Following this line of action, the office has released the drawings of four of the projects carried out under these principles, to serve as good examples of design which have already been implemented and proven in reality. However, despite making them available for free consultation and download, the architects emphasize that these designs must be adjusted to comply with the regulations and structural codes of each locality, using relevant building materials.
ELEMENTAL, led by Pritzker Prize laureate Alejandro Aravena, has been selected as the design team for the Art Mill project in Doha, Qatar. Following a 26-strong longlist and a shortlist of eight internationally renowned practices, including Atelier Bow-Wow and the Renzo Piano Building Workshop, the Chilean practice have been lauded by the jury for developing "a serene artwork, [in which] the structure is the architecture." Once complete, the project will join two other nearby cultural heavyweights: the Museum of Islamic Art, designed by I.M. Pei, and the National Museum of Qatar designed by Jean Nouvel.
2016 Pritzker Prize winner Alejandro Aravena has been selected as the 2017 recipient of the Gothenburg Prize for Sustainable Development, an international award that recognizes an individual or group for “outstanding performance and achievements towards a sustainable future. Given annually since 2005, the prize has previously been awarded to environmentalists, scientists, engineers and political advocates – Aravena is the first architect to receive the honor.
In Chile, a middle-class family may inhabit a house of around 80 square meters, whereas a low-income family might be lucky enough to inhabit 40 square meters. They can’t afford a large “good” house, and are henceforth often left with smaller homes or building blocks; but why not give them half a “good” house, instead of a finished small house? In the 1970s a professor by the name John F.C. Turner, teaching at a new masters program at MIT called “Urban Settlement Design In Developing Countries”, developed an idea surrounding the concept that people can build for themselves. 99% Invisible has covered a story, produced by Sam Greenspan, on how this idea has evolved, and what it has turned into: Half A House.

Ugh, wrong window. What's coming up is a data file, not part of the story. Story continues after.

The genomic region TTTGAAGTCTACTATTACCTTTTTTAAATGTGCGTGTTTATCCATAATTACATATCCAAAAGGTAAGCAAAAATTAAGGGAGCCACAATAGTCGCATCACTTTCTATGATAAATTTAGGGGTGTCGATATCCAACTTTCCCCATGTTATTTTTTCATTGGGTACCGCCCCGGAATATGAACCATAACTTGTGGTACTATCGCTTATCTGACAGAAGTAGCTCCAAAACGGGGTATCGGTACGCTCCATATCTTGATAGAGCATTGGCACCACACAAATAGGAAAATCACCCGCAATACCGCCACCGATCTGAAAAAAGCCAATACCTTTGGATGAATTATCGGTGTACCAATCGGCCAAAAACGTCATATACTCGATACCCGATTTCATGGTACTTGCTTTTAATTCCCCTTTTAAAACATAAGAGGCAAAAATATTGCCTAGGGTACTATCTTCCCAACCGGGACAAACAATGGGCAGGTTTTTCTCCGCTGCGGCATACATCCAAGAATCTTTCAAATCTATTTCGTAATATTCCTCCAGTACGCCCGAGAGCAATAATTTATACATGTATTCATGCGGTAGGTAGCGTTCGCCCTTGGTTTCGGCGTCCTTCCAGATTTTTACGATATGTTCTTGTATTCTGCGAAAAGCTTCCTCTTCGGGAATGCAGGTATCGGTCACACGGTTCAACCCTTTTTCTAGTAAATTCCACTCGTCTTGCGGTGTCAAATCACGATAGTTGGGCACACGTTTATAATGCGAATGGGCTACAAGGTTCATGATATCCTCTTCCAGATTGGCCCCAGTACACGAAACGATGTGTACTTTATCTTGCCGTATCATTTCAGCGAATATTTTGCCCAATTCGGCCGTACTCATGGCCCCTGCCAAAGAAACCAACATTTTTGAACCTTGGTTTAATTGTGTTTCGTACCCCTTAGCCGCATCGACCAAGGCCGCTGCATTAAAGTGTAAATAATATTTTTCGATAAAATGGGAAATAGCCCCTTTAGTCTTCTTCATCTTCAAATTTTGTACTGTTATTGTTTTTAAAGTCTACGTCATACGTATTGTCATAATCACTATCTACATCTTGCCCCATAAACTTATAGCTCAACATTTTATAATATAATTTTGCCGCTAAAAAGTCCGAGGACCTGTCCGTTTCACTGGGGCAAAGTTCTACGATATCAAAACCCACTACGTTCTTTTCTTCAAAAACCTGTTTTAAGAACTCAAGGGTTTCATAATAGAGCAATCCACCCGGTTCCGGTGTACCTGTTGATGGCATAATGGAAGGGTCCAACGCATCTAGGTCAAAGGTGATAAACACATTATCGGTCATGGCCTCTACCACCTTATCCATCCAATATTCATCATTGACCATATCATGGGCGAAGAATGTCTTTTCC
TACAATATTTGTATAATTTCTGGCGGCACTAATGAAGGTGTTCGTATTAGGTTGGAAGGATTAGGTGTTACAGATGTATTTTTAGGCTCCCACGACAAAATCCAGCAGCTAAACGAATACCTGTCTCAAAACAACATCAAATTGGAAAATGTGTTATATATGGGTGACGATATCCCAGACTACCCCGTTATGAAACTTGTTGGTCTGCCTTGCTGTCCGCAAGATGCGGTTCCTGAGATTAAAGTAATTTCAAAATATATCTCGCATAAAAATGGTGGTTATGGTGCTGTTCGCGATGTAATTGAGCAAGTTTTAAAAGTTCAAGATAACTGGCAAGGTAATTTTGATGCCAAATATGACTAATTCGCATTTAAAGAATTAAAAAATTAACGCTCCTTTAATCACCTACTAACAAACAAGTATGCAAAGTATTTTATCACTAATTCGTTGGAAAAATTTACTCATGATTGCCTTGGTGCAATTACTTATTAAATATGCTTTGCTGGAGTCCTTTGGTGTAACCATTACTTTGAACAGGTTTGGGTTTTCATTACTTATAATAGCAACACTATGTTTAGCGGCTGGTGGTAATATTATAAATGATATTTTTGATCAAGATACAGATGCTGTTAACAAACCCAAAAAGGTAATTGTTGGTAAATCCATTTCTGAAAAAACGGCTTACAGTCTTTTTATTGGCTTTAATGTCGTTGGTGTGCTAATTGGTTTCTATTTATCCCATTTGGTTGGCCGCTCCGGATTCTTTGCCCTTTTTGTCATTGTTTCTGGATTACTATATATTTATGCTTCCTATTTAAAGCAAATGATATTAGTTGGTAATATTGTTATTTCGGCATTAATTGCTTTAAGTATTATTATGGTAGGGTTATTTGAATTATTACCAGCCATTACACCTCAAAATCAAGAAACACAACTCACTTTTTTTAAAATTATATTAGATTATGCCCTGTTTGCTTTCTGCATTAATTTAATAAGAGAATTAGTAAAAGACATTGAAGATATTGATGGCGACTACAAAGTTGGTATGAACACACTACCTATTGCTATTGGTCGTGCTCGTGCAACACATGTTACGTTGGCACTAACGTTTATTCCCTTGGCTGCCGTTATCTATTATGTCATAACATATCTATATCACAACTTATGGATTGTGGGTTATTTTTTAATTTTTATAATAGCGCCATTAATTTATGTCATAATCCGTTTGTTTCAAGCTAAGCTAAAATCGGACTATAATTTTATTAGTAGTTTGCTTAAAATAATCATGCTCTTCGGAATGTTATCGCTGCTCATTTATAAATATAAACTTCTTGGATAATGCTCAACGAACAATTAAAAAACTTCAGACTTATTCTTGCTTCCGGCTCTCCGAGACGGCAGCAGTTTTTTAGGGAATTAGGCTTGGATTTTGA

OBR Paolo Brescia and Tommaso Principi and Michel Desvigne Paysagiste have been announced of the winners of first prize in the international competition to design the new Parco Centrale (Central Park) in Prato, Italy.
The 230-team competition asked architects to design a new 3-hectare urban park in Prato’s historical city center on the site of the former city hospital, within the perimeter of the city walls. The project is intended to meet the needs of a contemporary city while driving socio-economic development of the city center through “enhancements to its touristic vocation, sustainability and accessibility.”
The jury, chaired by architect Bernard Tschumi, unanimously selected the winning proposal for “its ability to offer to the city of Prato an original, innovative and practical solution.” Commented Tschumi on the design, “The project is remarkable in the way it understands and celebrates the history of Prato and of its medieval walls. At the same time, it looks to the future and to the development of the city and its diverse population.”
The jury also released the full rankings of the 10 finalist teams. Learn about the winning design and see the entries from all 10 of the finalists, after the break.